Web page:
The availability of freshwater resources in sufficient quantity and quality is essential for the preservation of human health and sound ecosystems. The use of water resources is also vital, however, for economic development: whether for agriculture, industrial production or for electricity generation. The world's freshwater resources are distributed very unevenly in terms of geography and seasons. In addition, water shortage is becoming more prevalent in several regions due to population growth, economic development, urbanisation and increasing environmental pollution. Thus, water resources can hold potential for conflicts between parties who have different interests and needs.

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The environment in Asia is already under tremendous pressure as a result of the unsustainable use of land, forests, water and even air in many regions. Climate change will only exacerbate these challenges. Rising sea levels will likely endanger densely populated areas, changes in the monsoon patterns can strongly impact agriculture, melting glaciers will increase long-term water scarcity, and extreme weather events such as heavy rainfall and cyclones can pose further hazards.

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Central America & Caribbean

Natural disasters and water scarcity are key challenges for most of Central America and the Caribbean. These challenges will become even more pronounced as the climate changes. Weak resource and disaster risk management and land disputes pose additional security challenges for large parts of the region. Several countries of Central America and the Caribbean have limited adaptive capacities as they face political instability caused by high social inequality, crime, corruption, and intra-state conflicts.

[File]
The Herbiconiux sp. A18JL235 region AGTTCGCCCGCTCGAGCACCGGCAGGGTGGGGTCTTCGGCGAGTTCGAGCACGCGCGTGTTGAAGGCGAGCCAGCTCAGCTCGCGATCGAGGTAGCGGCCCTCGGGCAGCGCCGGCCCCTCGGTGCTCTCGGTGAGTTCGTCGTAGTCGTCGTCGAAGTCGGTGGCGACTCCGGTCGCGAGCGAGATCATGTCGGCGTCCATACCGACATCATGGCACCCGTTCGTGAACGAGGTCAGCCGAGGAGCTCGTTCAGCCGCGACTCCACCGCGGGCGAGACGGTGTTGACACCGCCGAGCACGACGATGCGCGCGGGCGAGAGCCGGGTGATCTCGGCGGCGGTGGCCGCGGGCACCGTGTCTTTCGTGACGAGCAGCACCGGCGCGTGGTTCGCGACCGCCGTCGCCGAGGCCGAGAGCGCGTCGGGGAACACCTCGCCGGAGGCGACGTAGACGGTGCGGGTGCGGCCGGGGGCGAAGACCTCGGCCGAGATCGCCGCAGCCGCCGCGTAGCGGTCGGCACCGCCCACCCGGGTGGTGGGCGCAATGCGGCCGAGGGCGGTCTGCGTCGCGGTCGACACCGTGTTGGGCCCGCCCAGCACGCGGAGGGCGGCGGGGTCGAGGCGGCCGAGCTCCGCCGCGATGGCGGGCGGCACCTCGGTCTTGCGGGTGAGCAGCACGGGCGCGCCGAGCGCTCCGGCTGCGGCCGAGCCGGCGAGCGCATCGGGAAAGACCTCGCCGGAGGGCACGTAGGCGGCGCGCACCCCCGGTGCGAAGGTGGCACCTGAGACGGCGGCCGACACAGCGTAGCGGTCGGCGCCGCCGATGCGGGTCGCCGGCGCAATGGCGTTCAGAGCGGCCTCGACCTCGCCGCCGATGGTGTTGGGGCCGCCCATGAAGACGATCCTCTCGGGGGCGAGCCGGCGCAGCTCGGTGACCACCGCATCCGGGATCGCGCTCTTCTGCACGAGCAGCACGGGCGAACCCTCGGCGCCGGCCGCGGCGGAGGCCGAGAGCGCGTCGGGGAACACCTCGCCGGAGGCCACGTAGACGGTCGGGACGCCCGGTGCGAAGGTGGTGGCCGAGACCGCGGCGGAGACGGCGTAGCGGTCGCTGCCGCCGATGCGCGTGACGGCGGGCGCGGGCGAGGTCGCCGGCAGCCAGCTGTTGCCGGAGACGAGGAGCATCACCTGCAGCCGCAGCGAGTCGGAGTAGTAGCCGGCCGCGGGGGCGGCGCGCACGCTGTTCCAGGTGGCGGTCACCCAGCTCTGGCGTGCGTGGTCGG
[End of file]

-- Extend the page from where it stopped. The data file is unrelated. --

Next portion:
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As one of the most developed and most densely populated regions in the world, Europe makes heavy use of its resources, resulting in difficult trade-offs and negative consequences for the environment and ecosystems. Land is used for settlements, agriculture and dense infrastructure, creating problems of soil degradation. Water resources are stressed due to unsustainable agricultural practices. Despite nature protection policies, Europe continues to lose biodiversity at an alarming pace. Some of these trends are exacerbated by climate change, which is expected, for instance, to lead to shifts in water availability.